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Diverse Cultures: A View From The Bridge-How is justice important in the world of the play? What moral does Arthur Miller intend us to take?

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Diverse Cultures: A View From The Bridge-How is justice important in the world of the play? What moral does Arthur Miller intend us to take? "Most of the time now we settle for half and I like it better". Justice, in its many forms is a central theme of A View From The Bridge. It is also a very prominent theme in much of Arthur Miller's work. Most of his plays are centred on some kind of downtrodden, hard-done-by section of society and many have a 'Tragic hero' at the centre of the play. Miller portrays many different aspects of justice in the play A View From The Bridge, whose conflict (community law vs. US law, an individual's sense of justice vs. that of the community) eventually brings about the play's tragic end. In this essay I will show how these different viewpoints affect the play. Firstly the us justice system, Which does not control life in red hook and generally leaves them alone but has absolute legal power and at all times is feared and antagonized by the community, holds a constant presence in the world of the play, Alfieri's office is in a background propinquity with all the characters' everyday life and he is their insight into the us justice system. The us justice system does not, because of gangs, the mafia, wanting to keep the peace and corruption, care about low level crime, but keeps in check any crimes that may affect it or the world outside of red hook. ...read more.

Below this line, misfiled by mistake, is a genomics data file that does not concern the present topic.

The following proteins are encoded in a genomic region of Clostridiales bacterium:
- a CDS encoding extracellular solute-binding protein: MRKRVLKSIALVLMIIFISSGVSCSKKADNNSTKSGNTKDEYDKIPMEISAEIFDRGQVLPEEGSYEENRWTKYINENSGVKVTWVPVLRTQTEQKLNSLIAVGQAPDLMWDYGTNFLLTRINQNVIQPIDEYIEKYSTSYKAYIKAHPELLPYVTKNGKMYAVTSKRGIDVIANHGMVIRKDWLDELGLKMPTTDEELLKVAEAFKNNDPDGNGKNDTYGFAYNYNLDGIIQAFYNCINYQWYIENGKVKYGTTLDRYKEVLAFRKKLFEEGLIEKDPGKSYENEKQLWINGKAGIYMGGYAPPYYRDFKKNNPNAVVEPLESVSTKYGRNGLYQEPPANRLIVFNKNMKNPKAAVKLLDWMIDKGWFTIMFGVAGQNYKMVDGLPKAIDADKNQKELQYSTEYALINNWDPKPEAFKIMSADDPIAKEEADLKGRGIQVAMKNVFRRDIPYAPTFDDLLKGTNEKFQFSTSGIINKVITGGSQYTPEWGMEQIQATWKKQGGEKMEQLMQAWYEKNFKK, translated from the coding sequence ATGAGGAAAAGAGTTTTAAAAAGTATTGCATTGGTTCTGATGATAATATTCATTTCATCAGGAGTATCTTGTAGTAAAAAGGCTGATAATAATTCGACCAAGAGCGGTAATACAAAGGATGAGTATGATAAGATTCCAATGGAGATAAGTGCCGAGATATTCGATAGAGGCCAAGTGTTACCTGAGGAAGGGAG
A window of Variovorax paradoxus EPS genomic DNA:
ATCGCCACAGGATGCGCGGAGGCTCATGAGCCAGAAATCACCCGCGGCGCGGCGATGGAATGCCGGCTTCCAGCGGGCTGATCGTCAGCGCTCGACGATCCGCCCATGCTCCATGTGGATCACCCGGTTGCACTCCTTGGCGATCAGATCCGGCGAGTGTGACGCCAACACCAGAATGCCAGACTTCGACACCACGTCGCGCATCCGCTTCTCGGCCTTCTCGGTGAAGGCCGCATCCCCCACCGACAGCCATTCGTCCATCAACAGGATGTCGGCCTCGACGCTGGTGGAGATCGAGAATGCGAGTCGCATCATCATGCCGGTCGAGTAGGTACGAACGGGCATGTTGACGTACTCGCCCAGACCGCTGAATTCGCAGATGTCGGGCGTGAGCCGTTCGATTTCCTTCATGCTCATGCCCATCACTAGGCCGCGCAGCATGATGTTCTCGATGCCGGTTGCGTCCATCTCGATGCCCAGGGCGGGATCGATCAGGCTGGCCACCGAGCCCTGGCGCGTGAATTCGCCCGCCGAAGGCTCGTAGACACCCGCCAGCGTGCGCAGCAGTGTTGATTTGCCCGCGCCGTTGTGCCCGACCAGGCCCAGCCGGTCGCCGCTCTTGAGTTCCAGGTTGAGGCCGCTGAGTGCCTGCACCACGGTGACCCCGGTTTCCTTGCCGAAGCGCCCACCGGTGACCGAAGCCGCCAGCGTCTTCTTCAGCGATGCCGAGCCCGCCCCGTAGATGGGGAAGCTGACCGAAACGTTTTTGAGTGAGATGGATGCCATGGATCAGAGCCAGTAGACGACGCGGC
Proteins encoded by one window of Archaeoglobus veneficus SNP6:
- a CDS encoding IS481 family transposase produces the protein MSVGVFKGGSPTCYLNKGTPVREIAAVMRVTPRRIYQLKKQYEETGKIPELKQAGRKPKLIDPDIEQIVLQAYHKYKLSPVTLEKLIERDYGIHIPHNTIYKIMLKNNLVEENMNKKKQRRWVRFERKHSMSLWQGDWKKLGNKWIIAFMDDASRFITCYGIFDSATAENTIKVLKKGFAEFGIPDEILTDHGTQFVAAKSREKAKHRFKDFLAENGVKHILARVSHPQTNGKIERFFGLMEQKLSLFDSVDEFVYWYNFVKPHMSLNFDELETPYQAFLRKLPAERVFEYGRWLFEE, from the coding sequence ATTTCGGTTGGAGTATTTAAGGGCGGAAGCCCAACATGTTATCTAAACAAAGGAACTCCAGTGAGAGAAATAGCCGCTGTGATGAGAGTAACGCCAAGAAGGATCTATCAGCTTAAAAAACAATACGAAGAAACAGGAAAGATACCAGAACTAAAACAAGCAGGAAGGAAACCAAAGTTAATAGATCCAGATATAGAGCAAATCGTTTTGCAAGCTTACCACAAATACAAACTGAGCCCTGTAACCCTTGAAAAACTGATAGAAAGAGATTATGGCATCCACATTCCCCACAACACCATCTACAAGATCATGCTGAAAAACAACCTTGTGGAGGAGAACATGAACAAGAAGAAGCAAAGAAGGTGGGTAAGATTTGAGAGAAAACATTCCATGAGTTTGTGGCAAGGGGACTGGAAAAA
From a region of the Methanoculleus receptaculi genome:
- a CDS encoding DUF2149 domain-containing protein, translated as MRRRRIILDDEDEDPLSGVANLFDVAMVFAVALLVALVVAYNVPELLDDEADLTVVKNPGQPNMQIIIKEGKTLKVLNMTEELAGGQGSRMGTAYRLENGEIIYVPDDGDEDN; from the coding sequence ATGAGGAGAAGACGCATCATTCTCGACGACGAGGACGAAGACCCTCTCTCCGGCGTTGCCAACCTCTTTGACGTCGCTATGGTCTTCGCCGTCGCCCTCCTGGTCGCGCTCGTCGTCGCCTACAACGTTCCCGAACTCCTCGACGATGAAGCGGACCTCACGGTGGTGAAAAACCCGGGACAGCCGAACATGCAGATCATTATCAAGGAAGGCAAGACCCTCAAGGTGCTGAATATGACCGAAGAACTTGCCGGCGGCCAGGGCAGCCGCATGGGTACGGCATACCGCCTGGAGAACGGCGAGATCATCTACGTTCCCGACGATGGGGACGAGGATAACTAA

Being poor he holds no power in society, and the only place he has power over people is within his family, so when Rodolfo and Catherine about to get married, he feels that he has invited Rodolfo into his family and not only does Rodolfo not respect his authority but he has taken Catherine out of his jurisdiction. So when he attacks Rodolfo, and Marco and Beatrice turn on him and defend the couple, what little power he had is taken from him, and he seeks to gain it back in the one way he has left, through the us legal system, mirroring the actions of vinny bolzano whom he damns at the start for those exact actions. Eddie is not educated and very traditional, he is only a labourer, so when Rodolfo arrives, and instantly shows all the opposite traits, he is intelligent, funny, youthful and most of all feminine, cooking, cleaning, sewing, Eddie feels threatened, Rodolfo has prospects, the only thing keeping him at the same level as Eddie is his lack of citizenship. Eddie sees this and feels hard-done-by, he is very tense when Rodolfo is entertaining people and he tries to pin Rodolfo's skills down to him being "[not] right" (homosexual). But when Rodolfo is to marry Catherine that barrier is to be lifted, and his jealousy builds up until he takes away his biggest opportunity, his greatest prospect, life in the US One of the things that make him so erratic through the play is his sexual anxiety. ...read more.


Rodolfo & Catherine Rodolfo and Catherine have no visible feeling of justice through the play. They, instead, seem to be caught up in everyone else's. Rodolfo in his pursuit of the 'American dream' is up in the air, he is living with a man set against him for no visible reason than that which brings others to like him. America has not brought him all that he had hoped, but he cannot return to italy and has no intention to. Alfieri is the crossroads for these different worlds, while he is who they come to for anything outside of the law of the community and he does not want to bring the US's justice to every citizen of red hook his desk is a constant looming reminder of the us legal system's presence and he has his obligation as a lawyer and is therefore mistrusted, but he is placed in the heart of Red Hook and he himself is originally from Red Hook. It is by this that he is removed from the story but able to understand and can act as the play's narrator, he is an onlooker, watching the life of a "pure", but flawed, man come crashing down, powerless to act, almost as if he represents Arthur miller hearing the story of Pete Panto whom the play is based upon. Miller bestows upon him the most level headed, rational sense of justice, instead using him and the public telephone to symbolize the presence of US law, and the community's settling for half, by allowing this presence. ...read more.

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